When we arrived at St. Mary’s Hospital, we headed toward labor and delivery. I was admitted to the hospital and assigned a room in triage. A nurse wheeled in a portable ultra sound machine to confirm the baby’s position and she placed fetal monitors around my belly to collect a baseline for the baby’s heartbeat. Someone else came in to take blood for tests and place a catheter in my arm for the medication that would relax my uterus.
Then we waited, and waited, until a time when 2 doctors and a nurse were all available at the same time to do the ECV.
We were grateful that Miranda was able to accompany us. She provided the perfect balance of reassurance, entertainment, and education as we experienced the ECV process.
After what felt like an eternity (it was like 2 hours), the ECV started. The nurse administered the medication, which took effect almost immediately – relaxing the uterus and raising my heart rate to that of a very over caffeinated state. One last quick check with the ultrasound to confirm the baby’s position, and then everyone took their position.
I was lying on my back with my eyes closed, focused on breathing and staying relaxed. My husband stood by my head, the nurse moved to hold my feet, and the doctors stood on either side of my belly – one for the baby’s head and the other for the bum. With their feet braced on the floor like spotters, their hands pushed towards each other and up, gathering the baby. Then with all their weight, they spun him counter clockwise and placed his head in my pelvis.
Although I felt the doctors pushing on me with all of their weight, I did not experience any pain. The whole procedure took less than 30 seconds.
I sipped on some water as my heart rate was returning to normal and the ultra sound showed that the baby’s head was now down. I remained in the room for another hour while the nurse observed the baby adjusting to his new position.
Then we went home and waited for labor to start naturally.
At home I felt some soreness and cramping as the medication wore off, but otherwise felt normal, or as normal as one can feel when 38 weeks pregnant.
Two weeks later I woke up at 5am with cramping and knew that labor was starting.
We went about our normal day, cooking, grocery shopping, playing, and napping, until dinnertime when I could no longer ignore the contractions.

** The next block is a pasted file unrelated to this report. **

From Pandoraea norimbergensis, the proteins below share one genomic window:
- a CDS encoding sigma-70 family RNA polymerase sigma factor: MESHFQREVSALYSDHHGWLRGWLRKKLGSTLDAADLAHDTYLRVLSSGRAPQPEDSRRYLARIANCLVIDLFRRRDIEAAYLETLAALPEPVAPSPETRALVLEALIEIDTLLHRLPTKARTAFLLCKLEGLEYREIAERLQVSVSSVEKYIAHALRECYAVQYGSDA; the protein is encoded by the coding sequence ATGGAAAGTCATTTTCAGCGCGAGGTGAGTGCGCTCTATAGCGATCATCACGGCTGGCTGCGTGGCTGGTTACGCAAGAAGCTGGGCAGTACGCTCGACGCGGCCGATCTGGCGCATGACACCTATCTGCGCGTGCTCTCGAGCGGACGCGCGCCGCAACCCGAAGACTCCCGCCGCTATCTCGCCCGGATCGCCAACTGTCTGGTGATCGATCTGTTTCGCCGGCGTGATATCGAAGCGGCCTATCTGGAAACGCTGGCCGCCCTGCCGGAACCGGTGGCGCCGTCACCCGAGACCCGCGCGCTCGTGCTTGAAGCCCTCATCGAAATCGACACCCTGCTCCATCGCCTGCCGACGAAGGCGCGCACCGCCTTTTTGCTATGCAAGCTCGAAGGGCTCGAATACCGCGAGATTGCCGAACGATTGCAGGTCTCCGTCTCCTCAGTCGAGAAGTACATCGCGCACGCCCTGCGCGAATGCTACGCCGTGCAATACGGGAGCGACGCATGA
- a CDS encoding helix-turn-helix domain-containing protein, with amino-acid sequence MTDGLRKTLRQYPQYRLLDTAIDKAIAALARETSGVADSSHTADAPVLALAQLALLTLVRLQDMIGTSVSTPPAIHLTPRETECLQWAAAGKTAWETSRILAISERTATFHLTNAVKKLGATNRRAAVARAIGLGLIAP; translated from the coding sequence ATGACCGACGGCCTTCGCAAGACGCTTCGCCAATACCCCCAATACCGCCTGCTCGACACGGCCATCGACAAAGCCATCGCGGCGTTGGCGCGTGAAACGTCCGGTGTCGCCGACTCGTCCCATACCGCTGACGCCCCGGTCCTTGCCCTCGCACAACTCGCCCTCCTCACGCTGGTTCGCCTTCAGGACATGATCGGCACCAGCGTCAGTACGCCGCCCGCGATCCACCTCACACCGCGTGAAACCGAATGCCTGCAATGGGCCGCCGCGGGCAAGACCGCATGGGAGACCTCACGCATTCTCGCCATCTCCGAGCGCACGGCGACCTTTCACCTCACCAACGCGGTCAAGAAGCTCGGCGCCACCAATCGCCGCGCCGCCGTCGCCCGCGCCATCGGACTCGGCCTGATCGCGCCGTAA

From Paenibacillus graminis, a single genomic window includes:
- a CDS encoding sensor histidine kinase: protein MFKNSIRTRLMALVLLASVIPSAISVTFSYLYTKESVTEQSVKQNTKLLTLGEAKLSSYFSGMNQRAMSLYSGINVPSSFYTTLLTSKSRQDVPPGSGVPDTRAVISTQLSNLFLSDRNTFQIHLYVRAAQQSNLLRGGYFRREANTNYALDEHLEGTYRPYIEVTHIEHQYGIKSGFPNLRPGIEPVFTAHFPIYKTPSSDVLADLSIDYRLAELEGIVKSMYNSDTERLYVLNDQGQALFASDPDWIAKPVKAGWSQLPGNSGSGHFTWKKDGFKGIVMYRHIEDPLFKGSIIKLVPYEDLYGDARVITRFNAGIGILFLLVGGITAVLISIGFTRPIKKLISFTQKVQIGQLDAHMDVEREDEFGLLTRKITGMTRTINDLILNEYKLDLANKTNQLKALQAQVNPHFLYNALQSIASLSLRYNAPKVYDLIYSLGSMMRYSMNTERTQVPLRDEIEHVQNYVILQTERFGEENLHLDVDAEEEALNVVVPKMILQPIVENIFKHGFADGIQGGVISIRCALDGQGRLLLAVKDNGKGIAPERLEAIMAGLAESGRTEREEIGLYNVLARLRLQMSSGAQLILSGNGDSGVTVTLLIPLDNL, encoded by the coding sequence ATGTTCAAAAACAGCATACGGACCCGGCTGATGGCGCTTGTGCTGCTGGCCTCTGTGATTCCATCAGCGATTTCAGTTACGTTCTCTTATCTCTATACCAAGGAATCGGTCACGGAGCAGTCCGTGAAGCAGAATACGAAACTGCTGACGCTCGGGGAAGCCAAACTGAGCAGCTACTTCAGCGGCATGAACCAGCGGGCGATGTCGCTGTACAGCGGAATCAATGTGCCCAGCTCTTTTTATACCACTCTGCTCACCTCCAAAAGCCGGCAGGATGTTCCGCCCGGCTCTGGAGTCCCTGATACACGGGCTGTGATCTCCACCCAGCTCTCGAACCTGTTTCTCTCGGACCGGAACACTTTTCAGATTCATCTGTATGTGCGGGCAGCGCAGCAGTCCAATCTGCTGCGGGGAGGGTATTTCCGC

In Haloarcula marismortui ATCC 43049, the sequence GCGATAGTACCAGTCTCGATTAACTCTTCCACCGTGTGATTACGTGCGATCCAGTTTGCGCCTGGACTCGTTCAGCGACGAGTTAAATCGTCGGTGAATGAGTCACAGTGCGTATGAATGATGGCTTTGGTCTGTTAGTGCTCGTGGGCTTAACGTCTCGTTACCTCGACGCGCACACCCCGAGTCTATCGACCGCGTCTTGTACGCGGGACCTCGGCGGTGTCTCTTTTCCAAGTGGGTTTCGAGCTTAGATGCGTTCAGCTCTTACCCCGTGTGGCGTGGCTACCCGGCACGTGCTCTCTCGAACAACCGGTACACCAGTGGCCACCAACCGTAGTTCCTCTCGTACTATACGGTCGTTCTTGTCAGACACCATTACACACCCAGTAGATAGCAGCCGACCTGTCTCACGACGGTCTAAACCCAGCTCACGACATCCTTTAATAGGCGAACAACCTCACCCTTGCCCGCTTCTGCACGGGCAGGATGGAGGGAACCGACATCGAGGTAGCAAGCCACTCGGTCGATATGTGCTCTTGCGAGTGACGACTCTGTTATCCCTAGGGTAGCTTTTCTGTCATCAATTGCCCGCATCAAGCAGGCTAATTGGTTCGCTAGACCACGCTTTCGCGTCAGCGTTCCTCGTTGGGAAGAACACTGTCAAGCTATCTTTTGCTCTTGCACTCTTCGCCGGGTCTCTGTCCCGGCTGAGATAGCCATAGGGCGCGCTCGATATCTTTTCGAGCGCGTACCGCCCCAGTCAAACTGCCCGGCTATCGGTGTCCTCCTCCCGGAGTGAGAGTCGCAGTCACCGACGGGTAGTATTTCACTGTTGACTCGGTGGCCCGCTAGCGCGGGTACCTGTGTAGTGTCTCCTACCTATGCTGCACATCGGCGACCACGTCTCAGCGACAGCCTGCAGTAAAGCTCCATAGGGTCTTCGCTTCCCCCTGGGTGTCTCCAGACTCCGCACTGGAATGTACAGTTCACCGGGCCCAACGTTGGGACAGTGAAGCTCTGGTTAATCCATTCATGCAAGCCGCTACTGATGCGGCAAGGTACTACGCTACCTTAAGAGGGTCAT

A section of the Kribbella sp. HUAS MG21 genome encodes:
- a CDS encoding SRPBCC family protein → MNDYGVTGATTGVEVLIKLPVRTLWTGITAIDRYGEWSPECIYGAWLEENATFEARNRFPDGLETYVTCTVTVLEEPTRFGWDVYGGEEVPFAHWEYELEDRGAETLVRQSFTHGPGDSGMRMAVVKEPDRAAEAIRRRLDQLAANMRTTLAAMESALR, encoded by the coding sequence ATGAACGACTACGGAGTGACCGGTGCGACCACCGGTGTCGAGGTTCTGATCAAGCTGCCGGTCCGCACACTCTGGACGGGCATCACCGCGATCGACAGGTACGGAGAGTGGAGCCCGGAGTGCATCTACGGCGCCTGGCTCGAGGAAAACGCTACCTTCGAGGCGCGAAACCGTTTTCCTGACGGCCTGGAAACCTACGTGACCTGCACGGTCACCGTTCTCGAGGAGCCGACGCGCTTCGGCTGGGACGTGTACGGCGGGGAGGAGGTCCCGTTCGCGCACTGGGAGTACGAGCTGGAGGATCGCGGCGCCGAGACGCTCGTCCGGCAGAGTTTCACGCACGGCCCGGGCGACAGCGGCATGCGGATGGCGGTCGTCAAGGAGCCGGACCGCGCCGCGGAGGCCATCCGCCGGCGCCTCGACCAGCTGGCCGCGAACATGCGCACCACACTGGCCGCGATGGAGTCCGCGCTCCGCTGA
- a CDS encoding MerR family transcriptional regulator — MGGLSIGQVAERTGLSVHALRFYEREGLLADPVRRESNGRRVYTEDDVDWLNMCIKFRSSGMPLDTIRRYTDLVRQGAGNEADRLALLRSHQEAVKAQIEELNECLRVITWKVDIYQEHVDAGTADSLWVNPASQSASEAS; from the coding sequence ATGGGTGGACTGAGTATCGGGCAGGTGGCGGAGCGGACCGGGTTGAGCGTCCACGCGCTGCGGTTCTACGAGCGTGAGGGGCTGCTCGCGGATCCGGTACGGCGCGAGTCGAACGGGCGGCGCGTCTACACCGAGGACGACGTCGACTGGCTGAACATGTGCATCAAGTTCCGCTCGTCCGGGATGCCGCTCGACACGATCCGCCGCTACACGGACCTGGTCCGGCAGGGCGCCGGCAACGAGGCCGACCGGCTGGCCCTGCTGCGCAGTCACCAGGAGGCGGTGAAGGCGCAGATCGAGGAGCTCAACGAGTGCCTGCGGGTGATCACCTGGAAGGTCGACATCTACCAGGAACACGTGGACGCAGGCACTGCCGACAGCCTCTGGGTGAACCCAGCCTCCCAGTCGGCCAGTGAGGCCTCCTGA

I noticed an unusual contraction pattern – when I was standing up, my contractions were short, came quickly, and were very uncomfortable. When I was lying down, my contractions lengthened and spaced out. Miranda joined us in the evening while I labored at home and helped us determine when to head to the hospital.
Once at the hospital, my exam in triage showed that I was 7 cm dilated with a bulging bag of waters. I was then transferred to a birthing suite. Miranda smartly suggested that my husband request the baby monitor straps be removed before transferring since she knew that I wanted unrestricted movement while in labor.
In the birthing suite Miranda filled the tub with warm water. At first the warm water seemed to intensify the contractions and I wanted to get out, but Miranda encouraged me to stay with it for a few minutes.
Miranda did her best with adjusting the lights and playing nature sounds on her phone to transform the sterile hospital bathroom into a cozy labor cell.
While in the tub, I felt my water break after a particularly strong contraction. Miranda called in the nurse to check the fluid. The nurse wisely called in our doctor because with a bulging bag of waters, she knew that the baby would be coming soon.
On my very next contraction the baby’s head forcefully moved into crowning. The doctor and nurses picked me up out of the tub and almost had to carry me from the bathroom to the bed. Once on the bed, I was surprised when my doctor suggested laying in happy baby pose. But it worked – Miranda and Grant each held a leg, the doctor was able to support my perineum. After 20 minutes of pushing, my second natural birth was complete and Ezra was born!